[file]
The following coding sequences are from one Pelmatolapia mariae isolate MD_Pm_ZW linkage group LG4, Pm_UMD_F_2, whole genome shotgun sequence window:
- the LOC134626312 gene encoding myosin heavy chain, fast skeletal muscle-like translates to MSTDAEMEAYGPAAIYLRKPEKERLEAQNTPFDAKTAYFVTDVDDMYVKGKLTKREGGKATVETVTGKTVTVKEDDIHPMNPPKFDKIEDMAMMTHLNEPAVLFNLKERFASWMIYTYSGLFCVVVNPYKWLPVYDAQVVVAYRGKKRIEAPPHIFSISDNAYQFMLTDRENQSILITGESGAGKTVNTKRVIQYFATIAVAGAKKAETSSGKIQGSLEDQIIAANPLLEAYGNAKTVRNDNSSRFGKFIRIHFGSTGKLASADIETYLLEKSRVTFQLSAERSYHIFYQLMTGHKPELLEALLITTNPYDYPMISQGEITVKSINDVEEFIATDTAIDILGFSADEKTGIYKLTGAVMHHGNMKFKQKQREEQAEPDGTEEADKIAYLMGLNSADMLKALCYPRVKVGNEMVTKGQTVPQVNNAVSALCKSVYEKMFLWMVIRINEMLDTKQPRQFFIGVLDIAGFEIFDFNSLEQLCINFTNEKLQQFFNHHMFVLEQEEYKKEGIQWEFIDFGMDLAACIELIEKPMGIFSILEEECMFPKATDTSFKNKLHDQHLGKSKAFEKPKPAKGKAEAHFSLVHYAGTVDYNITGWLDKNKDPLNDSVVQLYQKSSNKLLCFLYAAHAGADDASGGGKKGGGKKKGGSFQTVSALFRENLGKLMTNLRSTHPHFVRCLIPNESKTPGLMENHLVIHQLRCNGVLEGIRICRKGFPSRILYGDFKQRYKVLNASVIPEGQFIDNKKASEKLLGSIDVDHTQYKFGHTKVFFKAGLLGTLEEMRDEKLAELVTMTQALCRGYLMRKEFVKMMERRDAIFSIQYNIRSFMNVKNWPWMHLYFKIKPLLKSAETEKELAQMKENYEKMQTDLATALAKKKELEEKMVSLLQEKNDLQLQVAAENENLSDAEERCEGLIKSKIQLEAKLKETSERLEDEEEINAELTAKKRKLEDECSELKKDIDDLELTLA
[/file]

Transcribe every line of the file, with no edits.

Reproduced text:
The following coding sequences are from one Pelmatolapia mariae isolate MD_Pm_ZW linkage group LG4, Pm_UMD_F_2, whole genome shotgun sequence window:
- the LOC134626312 gene encoding myosin heavy chain, fast skeletal muscle-like translates to MSTDAEMEAYGPAAIYLRKPEKERLEAQNTPFDAKTAYFVTDVDDMYVKGKLTKREGGKATVETVTGKTVTVKEDDIHPMNPPKFDKIEDMAMMTHLNEPAVLFNLKERFASWMIYTYSGLFCVVVNPYKWLPVYDAQVVVAYRGKKRIEAPPHIFSISDNAYQFMLTDRENQSILITGESGAGKTVNTKRVIQYFATIAVAGAKKAETSSGKIQGSLEDQIIAANPLLEAYGNAKTVRNDNSSRFGKFIRIHFGSTGKLASADIETYLLEKSRVTFQLSAERSYHIFYQLMTGHKPELLEALLITTNPYDYPMISQGEITVKSINDVEEFIATDTAIDILGFSADEKTGIYKLTGAVMHHGNMKFKQKQREEQAEPDGTEEADKIAYLMGLNSADMLKALCYPRVKVGNEMVTKGQTVPQVNNAVSALCKSVYEKMFLWMVIRINEMLDTKQPRQFFIGVLDIAGFEIFDFNSLEQLCINFTNEKLQQFFNHHMFVLEQEEYKKEGIQWEFIDFGMDLAACIELIEKPMGIFSILEEECMFPKATDTSFKNKLHDQHLGKSKAFEKPKPAKGKAEAHFSLVHYAGTVDYNITGWLDKNKDPLNDSVVQLYQKSSNKLLCFLYAAHAGADDASGGGKKGGGKKKGGSFQTVSALFRENLGKLMTNLRSTHPHFVRCLIPNESKTPGLMENHLVIHQLRCNGVLEGIRICRKGFPSRILYGDFKQRYKVLNASVIPEGQFIDNKKASEKLLGSIDVDHTQYKFGHTKVFFKAGLLGTLEEMRDEKLAELVTMTQALCRGYLMRKEFVKMMERRDAIFSIQYNIRSFMNVKNWPWMHLYFKIKPLLKSAETEKELAQMKENYEKMQTDLATALAKKKELEEKMVSLLQEKNDLQLQVAAENENLSDAEERCEGLIKSKIQLEAKLKETSERLEDEEEINAELTAKKRKLEDECSELKKDIDDLELTLA